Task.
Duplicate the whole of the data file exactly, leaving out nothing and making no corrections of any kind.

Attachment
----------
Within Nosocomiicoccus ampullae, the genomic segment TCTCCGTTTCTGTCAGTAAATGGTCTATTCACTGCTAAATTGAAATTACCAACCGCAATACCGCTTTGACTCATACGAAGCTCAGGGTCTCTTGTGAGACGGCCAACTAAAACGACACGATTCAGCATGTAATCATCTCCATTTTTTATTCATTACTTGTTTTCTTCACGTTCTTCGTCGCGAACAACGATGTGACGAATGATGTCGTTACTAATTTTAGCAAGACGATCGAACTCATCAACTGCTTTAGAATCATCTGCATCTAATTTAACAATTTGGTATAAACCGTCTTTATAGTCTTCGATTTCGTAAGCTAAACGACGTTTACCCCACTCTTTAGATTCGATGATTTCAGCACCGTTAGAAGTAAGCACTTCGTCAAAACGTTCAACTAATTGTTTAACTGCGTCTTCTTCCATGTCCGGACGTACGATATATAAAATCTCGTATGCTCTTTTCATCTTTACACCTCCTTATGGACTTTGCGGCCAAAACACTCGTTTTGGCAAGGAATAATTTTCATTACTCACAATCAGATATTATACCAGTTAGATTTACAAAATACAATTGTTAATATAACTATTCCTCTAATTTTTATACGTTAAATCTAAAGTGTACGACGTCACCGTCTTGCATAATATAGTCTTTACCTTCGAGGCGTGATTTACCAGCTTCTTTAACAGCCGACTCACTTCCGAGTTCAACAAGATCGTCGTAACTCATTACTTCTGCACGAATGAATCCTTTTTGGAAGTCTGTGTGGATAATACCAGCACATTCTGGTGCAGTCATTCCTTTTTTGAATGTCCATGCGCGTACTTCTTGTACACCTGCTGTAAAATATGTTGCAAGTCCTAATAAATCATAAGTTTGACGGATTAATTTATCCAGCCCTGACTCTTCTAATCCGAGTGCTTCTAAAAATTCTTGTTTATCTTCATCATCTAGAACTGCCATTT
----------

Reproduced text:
Within Nosocomiicoccus ampullae, the genomic segment TCTCCGTTTCTGTCAGTAAATGGTCTATTCACTGCTAAATTGAAATTACCAACCGCAATACCGCTTTGACTCATACGAAGCTCAGGGTCTCTTGTGAGACGGCCAACTAAAACGACACGATTCAGCATGTAATCATCTCCATTTTTTATTCATTACTTGTTTTCTTCACGTTCTTCGTCGCGAACAACGATGTGACGAATGATGTCGTTACTAATTTTAGCAAGACGATCGAACTCATCAACTGCTTTAGAATCATCTGCATCTAATTTAACAATTTGGTATAAACCGTCTTTATAGTCTTCGATTTCGTAAGCTAAACGACGTTTACCCCACTCTTTAGATTCGATGATTTCAGCACCGTTAGAAGTAAGCACTTCGTCAAAACGTTCAACTAATTGTTTAACTGCGTCTTCTTCCATGTCCGGACGTACGATATATAAAATCTCGTATGCTCTTTTCATCTTTACACCTCCTTATGGACTTTGCGGCCAAAACACTCGTTTTGGCAAGGAATAATTTTCATTACTCACAATCAGATATTATACCAGTTAGATTTACAAAATACAATTGTTAATATAACTATTCCTCTAATTTTTATACGTTAAATCTAAAGTGTACGACGTCACCGTCTTGCATAATATAGTCTTTACCTTCGAGGCGTGATTTACCAGCTTCTTTAACAGCCGACTCACTTCCGAGTTCAACAAGATCGTCGTAACTCATTACTTCTGCACGAATGAATCCTTTTTGGAAGTCTGTGTGGATAATACCAGCACATTCTGGTGCAGTCATTCCTTTTTTGAATGTCCATGCGCGTACTTCTTGTACACCTGCTGTAAAATATGTTGCAAGTCCTAATAAATCATAAGTTTGACGGATTAATTTATCCAGCCCTGACTCTTCTAATCCGAGTGCTTCTAAAAATTCTTGTTTATCTTCATCATCTAGAACTGCCATTT